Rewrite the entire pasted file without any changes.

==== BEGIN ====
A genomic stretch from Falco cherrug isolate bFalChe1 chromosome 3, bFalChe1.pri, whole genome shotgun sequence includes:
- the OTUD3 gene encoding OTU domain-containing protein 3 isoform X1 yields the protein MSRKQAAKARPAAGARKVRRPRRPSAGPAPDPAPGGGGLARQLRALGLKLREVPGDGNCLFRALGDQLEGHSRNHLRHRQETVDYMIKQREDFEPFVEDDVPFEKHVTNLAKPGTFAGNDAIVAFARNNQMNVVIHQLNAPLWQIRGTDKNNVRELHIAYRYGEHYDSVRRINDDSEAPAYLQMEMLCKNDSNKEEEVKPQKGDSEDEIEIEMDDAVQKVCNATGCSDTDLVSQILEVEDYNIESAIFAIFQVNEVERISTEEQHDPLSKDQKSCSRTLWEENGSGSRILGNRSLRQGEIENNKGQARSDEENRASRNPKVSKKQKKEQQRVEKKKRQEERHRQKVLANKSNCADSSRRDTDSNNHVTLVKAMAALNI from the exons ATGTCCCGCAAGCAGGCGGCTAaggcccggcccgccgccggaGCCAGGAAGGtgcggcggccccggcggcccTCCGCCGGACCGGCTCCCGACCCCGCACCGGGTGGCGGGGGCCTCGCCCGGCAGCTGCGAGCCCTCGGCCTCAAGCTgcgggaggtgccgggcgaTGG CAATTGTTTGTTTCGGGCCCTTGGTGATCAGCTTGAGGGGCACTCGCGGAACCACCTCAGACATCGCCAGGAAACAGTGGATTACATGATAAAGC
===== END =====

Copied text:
A genomic stretch from Falco cherrug isolate bFalChe1 chromosome 3, bFalChe1.pri, whole genome shotgun sequence includes:
- the OTUD3 gene encoding OTU domain-containing protein 3 isoform X1 yields the protein MSRKQAAKARPAAGARKVRRPRRPSAGPAPDPAPGGGGLARQLRALGLKLREVPGDGNCLFRALGDQLEGHSRNHLRHRQETVDYMIKQREDFEPFVEDDVPFEKHVTNLAKPGTFAGNDAIVAFARNNQMNVVIHQLNAPLWQIRGTDKNNVRELHIAYRYGEHYDSVRRINDDSEAPAYLQMEMLCKNDSNKEEEVKPQKGDSEDEIEIEMDDAVQKVCNATGCSDTDLVSQILEVEDYNIESAIFAIFQVNEVERISTEEQHDPLSKDQKSCSRTLWEENGSGSRILGNRSLRQGEIENNKGQARSDEENRASRNPKVSKKQKKEQQRVEKKKRQEERHRQKVLANKSNCADSSRRDTDSNNHVTLVKAMAALNI from the exons ATGTCCCGCAAGCAGGCGGCTAaggcccggcccgccgccggaGCCAGGAAGGtgcggcggccccggcggcccTCCGCCGGACCGGCTCCCGACCCCGCACCGGGTGGCGGGGGCCTCGCCCGGCAGCTGCGAGCCCTCGGCCTCAAGCTgcgggaggtgccgggcgaTGG CAATTGTTTGTTTCGGGCCCTTGGTGATCAGCTTGAGGGGCACTCGCGGAACCACCTCAGACATCGCCAGGAAACAGTGGATTACATGATAAAGC